It is quite difficult to discern whether the arguments against the creative field being threatened by technology are blissfully ignorant or if the fatalistic arguments are invalidly dismissive of the discipline’s future. What is certain is that new technologies have and are being developed. Architects know how to critically assess situations and if they are able to do this from a global perspective this would be more valuable than transposing careers from design to apparently exciting careers such as programming (Valencia, 2018). Whether the designer chooses to embrace new technology or not, it will be vitally important to analyze the potential impacts new tools may have on the discipline. The rest of the paper will briefly discuss two of these technologies.
Grasshopper vs Finch 3D as Tools for Automation
The first example will discuss a technology called Grasshopper that first appeared in 2007. Grasshopper is a visual programming language that makes use of node mapping to create interesting forms in 3D that wouldn’t have been possible using traditional methods of modeling (Ravenscroft, 2019). By defining algorithmic instructions, the designer is able to minimize tedious and repetitive tasks and freeing up time for design work (see figure 1). Therefore, Grasshopper will be considered as a form of automation. If the designer embraced learning the programming language, they would be able to work quickly and have unprecedented control over the inputs in the geometry of their designs (see figure 2).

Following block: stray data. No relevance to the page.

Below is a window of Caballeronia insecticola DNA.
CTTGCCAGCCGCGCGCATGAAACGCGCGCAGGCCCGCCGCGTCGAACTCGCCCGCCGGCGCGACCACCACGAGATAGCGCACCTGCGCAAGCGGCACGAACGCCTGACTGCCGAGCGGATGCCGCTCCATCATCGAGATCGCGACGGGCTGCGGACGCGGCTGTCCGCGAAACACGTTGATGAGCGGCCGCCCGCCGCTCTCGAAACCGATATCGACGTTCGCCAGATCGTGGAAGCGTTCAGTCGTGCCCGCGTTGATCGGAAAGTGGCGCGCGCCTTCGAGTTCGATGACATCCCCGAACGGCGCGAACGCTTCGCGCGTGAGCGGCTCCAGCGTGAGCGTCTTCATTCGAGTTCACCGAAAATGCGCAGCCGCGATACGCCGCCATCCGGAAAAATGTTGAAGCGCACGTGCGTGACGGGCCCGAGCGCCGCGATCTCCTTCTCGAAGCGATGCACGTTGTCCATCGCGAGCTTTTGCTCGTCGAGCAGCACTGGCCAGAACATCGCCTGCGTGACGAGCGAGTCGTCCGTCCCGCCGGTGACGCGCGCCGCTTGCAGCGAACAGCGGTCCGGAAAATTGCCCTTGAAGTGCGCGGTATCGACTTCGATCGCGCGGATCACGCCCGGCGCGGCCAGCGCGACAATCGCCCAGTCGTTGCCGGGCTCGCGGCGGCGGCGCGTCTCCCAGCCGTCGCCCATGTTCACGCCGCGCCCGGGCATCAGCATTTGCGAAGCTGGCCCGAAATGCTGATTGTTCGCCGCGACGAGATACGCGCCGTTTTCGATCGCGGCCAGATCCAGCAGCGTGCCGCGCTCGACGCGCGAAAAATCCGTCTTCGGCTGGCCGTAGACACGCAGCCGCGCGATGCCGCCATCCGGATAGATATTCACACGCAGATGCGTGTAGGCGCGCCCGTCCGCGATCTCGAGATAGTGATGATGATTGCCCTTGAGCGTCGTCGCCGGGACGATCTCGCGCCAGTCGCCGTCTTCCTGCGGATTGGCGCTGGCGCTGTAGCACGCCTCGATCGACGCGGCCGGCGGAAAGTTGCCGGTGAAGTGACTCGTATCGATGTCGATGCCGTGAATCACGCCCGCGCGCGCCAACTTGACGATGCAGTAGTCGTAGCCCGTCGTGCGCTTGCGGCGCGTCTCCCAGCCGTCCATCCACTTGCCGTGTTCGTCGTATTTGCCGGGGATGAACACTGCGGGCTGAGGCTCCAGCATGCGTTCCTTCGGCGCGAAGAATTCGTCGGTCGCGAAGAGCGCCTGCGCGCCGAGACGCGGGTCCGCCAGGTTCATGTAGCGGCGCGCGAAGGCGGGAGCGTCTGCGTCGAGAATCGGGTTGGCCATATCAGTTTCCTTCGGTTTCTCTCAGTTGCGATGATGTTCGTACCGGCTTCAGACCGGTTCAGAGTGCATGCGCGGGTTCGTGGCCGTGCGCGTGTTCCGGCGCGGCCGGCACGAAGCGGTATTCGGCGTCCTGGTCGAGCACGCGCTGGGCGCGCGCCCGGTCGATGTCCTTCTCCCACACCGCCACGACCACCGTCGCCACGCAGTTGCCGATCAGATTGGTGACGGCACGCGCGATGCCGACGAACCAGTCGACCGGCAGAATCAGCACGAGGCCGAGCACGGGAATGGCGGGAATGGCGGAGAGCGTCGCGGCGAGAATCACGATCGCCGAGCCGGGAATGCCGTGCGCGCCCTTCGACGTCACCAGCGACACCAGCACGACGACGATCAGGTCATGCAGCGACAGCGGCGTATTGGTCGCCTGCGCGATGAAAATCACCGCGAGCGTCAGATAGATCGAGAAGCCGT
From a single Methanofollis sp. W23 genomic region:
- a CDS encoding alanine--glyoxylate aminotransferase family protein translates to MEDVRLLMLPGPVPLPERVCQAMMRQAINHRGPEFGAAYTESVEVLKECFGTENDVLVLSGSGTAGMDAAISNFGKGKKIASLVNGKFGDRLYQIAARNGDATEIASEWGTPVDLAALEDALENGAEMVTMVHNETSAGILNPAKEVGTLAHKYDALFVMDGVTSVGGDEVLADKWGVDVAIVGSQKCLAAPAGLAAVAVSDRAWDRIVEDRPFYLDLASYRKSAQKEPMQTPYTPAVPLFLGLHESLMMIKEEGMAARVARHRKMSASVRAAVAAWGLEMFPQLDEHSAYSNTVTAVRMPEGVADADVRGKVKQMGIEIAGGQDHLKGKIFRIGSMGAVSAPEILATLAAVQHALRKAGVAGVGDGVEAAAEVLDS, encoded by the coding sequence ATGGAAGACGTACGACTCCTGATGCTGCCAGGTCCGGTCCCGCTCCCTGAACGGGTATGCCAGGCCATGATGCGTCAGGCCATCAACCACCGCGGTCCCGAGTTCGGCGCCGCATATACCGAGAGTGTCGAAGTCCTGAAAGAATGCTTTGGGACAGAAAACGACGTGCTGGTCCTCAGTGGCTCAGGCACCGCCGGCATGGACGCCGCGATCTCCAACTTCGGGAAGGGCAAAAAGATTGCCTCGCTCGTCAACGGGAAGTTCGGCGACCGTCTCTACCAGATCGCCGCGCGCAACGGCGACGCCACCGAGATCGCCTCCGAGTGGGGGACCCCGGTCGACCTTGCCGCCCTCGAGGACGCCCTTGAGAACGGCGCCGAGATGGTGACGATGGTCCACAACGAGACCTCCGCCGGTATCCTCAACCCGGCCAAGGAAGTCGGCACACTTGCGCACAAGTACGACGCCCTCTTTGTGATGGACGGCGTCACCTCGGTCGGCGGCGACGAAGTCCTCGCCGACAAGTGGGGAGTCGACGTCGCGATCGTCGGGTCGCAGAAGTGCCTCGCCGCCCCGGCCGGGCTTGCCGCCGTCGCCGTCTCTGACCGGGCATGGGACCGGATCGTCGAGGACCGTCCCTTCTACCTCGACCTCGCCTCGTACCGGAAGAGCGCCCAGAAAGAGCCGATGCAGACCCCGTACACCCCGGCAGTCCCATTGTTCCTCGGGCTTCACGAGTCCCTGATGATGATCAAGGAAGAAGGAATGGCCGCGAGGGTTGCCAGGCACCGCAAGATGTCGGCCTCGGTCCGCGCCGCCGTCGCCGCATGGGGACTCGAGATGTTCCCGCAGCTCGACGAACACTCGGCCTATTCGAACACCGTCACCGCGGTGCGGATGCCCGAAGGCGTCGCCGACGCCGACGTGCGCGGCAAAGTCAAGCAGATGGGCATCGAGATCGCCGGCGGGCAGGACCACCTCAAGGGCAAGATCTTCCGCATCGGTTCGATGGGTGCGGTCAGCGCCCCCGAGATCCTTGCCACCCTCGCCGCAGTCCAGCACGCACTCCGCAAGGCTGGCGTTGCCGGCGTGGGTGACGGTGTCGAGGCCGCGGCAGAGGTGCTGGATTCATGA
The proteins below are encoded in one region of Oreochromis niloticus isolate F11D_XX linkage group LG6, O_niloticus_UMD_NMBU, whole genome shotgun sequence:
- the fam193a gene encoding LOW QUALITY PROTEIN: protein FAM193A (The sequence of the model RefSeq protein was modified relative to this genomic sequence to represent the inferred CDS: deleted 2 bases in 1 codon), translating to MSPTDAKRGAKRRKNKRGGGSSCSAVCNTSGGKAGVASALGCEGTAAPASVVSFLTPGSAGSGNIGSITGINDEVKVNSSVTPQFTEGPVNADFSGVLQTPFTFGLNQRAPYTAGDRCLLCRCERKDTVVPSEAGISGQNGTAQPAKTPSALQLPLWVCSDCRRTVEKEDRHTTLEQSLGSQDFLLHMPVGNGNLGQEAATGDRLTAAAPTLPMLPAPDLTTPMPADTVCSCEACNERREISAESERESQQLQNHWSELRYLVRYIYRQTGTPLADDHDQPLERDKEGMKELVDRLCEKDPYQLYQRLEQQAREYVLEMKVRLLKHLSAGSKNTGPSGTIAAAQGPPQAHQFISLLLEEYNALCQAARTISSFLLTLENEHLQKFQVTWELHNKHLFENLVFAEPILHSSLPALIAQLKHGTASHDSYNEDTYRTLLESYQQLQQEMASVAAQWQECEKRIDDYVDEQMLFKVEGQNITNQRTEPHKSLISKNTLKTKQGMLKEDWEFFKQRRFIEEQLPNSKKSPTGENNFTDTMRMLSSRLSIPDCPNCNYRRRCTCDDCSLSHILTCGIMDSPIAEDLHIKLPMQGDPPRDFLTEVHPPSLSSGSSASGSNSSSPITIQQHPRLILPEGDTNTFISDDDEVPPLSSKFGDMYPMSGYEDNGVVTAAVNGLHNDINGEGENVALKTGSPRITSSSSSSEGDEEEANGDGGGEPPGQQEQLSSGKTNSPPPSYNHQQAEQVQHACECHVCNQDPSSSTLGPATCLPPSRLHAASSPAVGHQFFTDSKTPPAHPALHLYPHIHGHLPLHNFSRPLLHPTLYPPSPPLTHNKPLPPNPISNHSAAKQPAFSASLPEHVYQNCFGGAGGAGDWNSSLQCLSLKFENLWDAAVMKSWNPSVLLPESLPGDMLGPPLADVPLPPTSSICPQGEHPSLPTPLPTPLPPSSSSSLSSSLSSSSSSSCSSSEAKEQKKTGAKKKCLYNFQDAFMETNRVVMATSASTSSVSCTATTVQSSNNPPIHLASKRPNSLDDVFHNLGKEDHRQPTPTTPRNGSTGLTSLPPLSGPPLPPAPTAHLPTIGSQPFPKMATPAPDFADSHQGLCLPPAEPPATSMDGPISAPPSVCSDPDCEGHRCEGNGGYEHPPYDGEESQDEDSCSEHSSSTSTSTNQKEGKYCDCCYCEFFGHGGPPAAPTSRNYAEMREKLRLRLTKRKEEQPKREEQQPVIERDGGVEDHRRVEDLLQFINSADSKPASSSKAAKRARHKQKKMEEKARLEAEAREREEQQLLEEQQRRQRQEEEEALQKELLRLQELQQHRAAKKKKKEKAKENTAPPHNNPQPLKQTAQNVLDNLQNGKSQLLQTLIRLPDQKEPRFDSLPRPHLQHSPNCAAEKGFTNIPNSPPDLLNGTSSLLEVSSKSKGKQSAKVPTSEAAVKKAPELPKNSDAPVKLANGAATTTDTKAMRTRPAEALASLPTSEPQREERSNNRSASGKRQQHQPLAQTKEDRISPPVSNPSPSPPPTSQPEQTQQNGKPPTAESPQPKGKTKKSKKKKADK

Figure 1: Minimising Repetitive Tasks. (Beneitez, 2019)
Figure 2: Control Over Geometry (Sayaray, 2019)
However attractive the results, designers were dissuaded by the daunting task of learning the programming language – but this has been resolved by a Swedish architectural firm. Wallgren Arkiteker has collaborated their knowledge of architecture and programming in the development of Finch 3D (Ravenscroft, 2019). Finch 3D will allow architects and interior designers to create interesting forms using a parametric design but without any prior knowledge of coding (see figure 3).
Figure 3: Finch3D Parametric Layout (Finch 3D, 2019)
This example illustrates a situation not uncommon to architectural technologists today. Architects who could not afford to adopt the technology and programming language in 2007 will almost invariably assume the simplified plugin in 2020. This provides a great shortcut, but the architect who does not educate themselves in the programming language will always be at the financial mercy of the developer of the plugin. Whereas if they had adopted the language in 2007, they would be able to customize and stray from the constraints of what the plugin allows. Designers who work well with intelligent machines and systems will not need to wait for new releases, bug fixes or new features. This is how automation will potentially be used as a weapon against designers who do not value mastering intelligent machines or being the very best at teasing value out of them, and it will come at a great financial and capacitive cost. This effect supports Newport’s (2016) claim that if the designer does not have the capacity to work well with intelligent machines or be the very best at it, the designer will need access to additional capital to invest in it.